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Lisbon Treaty, from signing to launch

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Lisbon Treaty, from signing to launch

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A stone plaque in Jeronimos Monastery in Portugal’s capital marks where the Lisbon Treaty was signed almost two years ago. For the leaders of the 27 European Union member states, this was a repeat attempt to reform the institutions of the bloc to work better, after the EU’s draft constitution, before it, was rejected in French and Dutch referendums.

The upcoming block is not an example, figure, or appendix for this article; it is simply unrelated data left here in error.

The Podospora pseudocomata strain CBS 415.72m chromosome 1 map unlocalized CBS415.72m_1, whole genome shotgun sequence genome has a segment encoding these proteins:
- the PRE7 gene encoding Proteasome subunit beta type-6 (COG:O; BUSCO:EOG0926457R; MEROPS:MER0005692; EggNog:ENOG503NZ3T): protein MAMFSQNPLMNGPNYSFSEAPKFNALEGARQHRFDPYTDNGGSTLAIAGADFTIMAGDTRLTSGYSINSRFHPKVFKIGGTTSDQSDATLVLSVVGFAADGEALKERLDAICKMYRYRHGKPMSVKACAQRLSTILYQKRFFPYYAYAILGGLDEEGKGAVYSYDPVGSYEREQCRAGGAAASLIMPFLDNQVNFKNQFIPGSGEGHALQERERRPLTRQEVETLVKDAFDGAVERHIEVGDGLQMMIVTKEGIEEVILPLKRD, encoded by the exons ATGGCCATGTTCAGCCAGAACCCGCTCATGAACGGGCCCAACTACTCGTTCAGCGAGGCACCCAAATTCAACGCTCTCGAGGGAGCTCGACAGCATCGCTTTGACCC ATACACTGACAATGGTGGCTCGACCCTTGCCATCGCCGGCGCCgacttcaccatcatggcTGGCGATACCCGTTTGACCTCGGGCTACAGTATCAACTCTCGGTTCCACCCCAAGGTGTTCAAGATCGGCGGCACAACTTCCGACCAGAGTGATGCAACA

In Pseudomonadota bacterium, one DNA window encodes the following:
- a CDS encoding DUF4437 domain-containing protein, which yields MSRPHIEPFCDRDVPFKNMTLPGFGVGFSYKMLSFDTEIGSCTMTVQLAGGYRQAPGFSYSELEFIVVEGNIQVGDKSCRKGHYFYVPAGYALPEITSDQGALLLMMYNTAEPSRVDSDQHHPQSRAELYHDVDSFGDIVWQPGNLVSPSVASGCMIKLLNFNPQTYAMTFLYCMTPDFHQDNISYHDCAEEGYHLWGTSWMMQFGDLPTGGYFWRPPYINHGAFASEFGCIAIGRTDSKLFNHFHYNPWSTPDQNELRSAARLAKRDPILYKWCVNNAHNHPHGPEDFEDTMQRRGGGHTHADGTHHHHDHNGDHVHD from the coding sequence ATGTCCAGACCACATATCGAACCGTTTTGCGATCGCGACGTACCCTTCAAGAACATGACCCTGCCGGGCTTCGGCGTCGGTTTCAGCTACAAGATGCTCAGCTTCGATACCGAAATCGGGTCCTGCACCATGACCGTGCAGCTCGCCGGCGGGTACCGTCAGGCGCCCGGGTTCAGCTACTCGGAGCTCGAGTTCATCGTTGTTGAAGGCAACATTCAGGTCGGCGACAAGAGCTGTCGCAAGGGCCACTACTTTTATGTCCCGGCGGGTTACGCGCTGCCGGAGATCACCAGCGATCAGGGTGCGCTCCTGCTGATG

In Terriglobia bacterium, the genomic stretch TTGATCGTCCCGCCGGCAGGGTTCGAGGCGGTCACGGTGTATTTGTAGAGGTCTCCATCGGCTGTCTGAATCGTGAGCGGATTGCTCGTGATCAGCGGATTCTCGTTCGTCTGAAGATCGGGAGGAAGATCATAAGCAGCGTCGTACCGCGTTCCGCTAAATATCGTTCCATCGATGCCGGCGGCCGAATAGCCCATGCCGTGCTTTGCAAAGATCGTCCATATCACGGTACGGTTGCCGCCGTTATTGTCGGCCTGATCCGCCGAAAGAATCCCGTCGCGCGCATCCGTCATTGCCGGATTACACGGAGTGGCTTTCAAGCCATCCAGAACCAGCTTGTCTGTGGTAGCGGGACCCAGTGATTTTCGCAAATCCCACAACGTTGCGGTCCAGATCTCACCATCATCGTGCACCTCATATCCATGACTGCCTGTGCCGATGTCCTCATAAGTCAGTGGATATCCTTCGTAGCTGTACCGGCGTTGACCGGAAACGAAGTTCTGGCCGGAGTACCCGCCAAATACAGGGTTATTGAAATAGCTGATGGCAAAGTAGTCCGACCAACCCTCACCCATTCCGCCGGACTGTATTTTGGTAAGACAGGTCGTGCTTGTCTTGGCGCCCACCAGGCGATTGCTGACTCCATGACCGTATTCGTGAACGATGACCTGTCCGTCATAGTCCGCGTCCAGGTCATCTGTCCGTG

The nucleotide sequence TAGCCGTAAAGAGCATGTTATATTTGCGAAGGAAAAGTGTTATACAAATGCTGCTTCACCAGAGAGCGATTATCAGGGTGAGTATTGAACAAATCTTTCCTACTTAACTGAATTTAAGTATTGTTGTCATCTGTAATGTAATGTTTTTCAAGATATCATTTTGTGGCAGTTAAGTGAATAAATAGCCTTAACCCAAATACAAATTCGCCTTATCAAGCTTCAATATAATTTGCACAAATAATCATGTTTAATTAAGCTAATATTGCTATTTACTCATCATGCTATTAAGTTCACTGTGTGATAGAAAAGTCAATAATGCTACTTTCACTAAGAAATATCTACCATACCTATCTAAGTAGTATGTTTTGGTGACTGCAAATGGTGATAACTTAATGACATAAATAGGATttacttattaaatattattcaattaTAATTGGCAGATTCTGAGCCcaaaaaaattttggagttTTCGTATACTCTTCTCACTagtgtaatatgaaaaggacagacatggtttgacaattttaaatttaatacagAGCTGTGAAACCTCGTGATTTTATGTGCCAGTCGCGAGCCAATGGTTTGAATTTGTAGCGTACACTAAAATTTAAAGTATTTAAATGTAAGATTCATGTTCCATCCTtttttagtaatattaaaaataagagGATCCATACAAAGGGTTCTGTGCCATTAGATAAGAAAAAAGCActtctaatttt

Euronews correspondent Maria Barradas, in Lisbon, said: “In the two years it took to ratify the treaty, it was not certain it would ever be used. Now that this is happening, we’ve come to talk to the Portuguese Prime Minister.” Prime Minister Jose Socrates: “I never doubted the Treaty of Lisbon would come into force. Sure it took time but that happens with all treaties that have to be ratified by 27 countries. We had obstacles, difficulties, but we had the political determination to go forward. It’s very important that the world understand that all this was a concerted effort. It’s a difficult treaty but we’ve made it to the end, and this, without a doubt, represents an indisputable political victory for Europe. I would have been enormously frustrated if the ratification hadn’t materialised.” The monastery was built as a symbol of the age of discovery 400 years ago. Reactions from the people of the city of Lisbon today carry suggestions of moderate expectation for the future: “I think it’s important for the country. It makes us look good. But we can’t really say if the results will be good or bad.” “The importance of the treaty signing here in Lisbon is relative. The treaty is associated with the country it’s signed in. But the content counts for more. I think the country is secondary.” Scholars say that, in an increasingly interdependent world with ever-present competition, the treaty will need not only political support but also popular participation.